Adorning the walls in the hall of the Seedling Program area are many colorful and unique pieces of art that were created by the participants.  These drawings and mixed-media pieces are available for sale along with a selection of handcrafted items. 

Participants in the Seedling Program are paid on a

consignment basis on a bi-weekly schedule for their crafts and artwork.

During the warmer weather, the three raised beds that are located behind the greenhouses provide vegetables for the campus kitchen. Fruit trees have been planted. This outside gardening work developed through a collaboration with the Maine Landscape and Nursery Association. There has been some experimentation with dehydrating the food that is grown. On the day that Unique Maine Farms visited, some of the participants discussed their work with the preparation of dried super hot peppers that they had grown from seed from the Congo in Africa.

The Seedling Program at the Morrison Center has several components. Individuals involved in the horticultural program, not only have the option to help with the tending and planting of seedlings, but when these seedlings become plants for sale they have the opportunity of being paid for the plants that they raised.  Each plant has a bar code which corresponds with the name of the individual who planted it and took responsibility for its care.

Jesse, who has been involved with the horticultural program for around eight years, is always thrilled to lead tours of the greenhouses.  He explained how the Seedling Program has been very special for him.  He has learned about maintaining a checking and savings account and he was looking forward to spending some of the money that he earned from the sale of his plants for a birthday present for his mother.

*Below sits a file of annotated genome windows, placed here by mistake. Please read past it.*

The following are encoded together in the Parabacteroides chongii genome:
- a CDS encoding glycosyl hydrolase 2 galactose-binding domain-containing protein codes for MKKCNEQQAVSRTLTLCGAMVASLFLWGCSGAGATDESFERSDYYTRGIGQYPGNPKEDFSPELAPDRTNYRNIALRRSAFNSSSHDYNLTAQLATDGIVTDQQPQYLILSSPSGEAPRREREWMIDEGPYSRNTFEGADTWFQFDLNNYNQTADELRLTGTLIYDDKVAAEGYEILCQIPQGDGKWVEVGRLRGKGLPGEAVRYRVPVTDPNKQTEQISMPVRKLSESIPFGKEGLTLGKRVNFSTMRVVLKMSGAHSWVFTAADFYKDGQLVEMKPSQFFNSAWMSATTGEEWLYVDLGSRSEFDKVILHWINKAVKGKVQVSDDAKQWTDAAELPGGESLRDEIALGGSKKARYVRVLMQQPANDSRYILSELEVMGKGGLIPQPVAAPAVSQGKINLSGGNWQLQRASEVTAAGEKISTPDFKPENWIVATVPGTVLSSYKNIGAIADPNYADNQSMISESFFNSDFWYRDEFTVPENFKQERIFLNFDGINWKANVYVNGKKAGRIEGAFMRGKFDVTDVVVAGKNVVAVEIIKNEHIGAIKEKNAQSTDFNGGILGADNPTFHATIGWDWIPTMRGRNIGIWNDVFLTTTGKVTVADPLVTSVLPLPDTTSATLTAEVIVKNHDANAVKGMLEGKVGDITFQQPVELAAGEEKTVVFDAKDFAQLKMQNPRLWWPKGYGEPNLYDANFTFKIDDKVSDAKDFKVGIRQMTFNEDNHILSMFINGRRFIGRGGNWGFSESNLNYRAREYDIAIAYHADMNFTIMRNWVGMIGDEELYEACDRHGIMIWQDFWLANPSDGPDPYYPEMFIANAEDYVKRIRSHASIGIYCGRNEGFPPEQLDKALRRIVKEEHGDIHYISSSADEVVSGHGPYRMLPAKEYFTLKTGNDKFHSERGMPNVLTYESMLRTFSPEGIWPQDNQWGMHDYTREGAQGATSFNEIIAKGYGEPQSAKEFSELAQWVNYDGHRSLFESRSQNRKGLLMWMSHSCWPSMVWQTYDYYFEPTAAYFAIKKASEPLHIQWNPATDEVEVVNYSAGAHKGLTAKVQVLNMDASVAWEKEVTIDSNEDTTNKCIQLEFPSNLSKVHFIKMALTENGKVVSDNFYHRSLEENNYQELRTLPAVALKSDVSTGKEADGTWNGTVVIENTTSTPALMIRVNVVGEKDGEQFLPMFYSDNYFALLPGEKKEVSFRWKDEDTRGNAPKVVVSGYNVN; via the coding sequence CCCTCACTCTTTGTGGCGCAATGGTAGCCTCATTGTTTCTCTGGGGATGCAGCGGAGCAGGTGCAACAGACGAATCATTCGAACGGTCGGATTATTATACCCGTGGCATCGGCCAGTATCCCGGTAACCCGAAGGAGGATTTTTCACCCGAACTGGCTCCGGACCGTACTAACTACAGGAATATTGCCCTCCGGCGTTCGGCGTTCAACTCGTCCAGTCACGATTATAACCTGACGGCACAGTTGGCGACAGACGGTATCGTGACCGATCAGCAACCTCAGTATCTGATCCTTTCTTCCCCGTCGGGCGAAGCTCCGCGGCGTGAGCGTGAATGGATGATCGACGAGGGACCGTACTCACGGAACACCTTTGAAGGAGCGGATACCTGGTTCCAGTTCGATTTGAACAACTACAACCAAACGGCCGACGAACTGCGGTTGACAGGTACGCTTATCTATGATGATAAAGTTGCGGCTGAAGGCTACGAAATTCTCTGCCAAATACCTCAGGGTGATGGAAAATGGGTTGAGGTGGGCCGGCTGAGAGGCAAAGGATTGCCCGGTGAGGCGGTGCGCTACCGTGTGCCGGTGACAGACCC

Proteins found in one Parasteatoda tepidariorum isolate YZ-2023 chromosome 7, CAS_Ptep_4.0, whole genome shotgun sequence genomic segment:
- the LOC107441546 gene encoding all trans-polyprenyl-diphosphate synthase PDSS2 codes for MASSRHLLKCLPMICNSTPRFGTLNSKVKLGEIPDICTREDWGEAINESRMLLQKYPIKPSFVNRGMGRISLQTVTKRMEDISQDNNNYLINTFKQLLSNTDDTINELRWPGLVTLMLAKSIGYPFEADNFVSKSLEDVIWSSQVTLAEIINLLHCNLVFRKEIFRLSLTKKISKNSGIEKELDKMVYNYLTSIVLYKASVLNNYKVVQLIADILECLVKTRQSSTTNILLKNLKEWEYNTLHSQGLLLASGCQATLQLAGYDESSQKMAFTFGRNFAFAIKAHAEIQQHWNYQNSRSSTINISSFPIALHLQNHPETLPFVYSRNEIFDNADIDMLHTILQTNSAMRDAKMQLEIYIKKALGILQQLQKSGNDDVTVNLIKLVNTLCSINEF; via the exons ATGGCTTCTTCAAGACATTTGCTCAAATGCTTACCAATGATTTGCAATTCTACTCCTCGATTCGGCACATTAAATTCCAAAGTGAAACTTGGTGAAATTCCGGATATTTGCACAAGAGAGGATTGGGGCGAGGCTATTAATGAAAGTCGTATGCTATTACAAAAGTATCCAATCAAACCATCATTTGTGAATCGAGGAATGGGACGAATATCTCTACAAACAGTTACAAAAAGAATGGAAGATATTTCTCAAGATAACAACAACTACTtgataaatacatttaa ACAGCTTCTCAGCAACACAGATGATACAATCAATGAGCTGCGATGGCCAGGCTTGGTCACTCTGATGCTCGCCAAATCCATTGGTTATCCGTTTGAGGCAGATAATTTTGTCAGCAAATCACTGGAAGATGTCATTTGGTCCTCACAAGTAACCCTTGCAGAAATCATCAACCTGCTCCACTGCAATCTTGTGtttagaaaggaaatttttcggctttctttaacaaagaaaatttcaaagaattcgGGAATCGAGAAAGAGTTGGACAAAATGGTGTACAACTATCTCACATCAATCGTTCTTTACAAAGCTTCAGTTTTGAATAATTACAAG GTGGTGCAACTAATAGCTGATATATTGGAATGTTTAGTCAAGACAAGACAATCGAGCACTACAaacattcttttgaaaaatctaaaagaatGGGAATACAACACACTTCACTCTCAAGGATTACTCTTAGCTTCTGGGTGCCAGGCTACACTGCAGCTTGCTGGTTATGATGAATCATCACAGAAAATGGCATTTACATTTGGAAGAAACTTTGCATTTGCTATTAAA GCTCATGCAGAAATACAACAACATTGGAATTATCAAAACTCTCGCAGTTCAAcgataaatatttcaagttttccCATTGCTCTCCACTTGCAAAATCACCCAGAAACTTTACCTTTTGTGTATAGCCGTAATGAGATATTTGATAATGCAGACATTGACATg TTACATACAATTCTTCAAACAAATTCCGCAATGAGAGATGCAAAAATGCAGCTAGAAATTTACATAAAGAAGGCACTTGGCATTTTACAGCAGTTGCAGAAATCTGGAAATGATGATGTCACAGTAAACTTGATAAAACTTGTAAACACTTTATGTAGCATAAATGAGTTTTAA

Besides the horticultural component of the Seedling Program, individuals have the opportunity to participate in the arts and crafts program and the life skills program that deals with such topics as cooking and money management.  There is also a community integration program.  Some of the participants travel to various locations and volunteer to lend a hand at places such as Ruth’s Resources.  Participants also help out at plant sales at colleges such as Bowdoin College and the University of Southern Maine.  Field trips are scheduled on a regular basis.

Many of the plants that are grown in the greenhouses are sold wholesale to garden centers and businesses in the area such as Unum.  The Morrison Center participates in the Portland Flower Show. Retail sales to the public are ongoing at the greenhouses during the week from Monday through Friday from 8:30 a.m. to 3:30 p.m.  The sales are an important part of enabling the participants to interact with the public.  Jesse explained that he has made some new friends through the sales.

The orchid collection in the greenhouses at the Morrison Center is an incredible sight to behold.  Many of the orchids had been given to the program by a collector. Kevin discussed how there are forty-eight species of orchids that grow wild in Maine.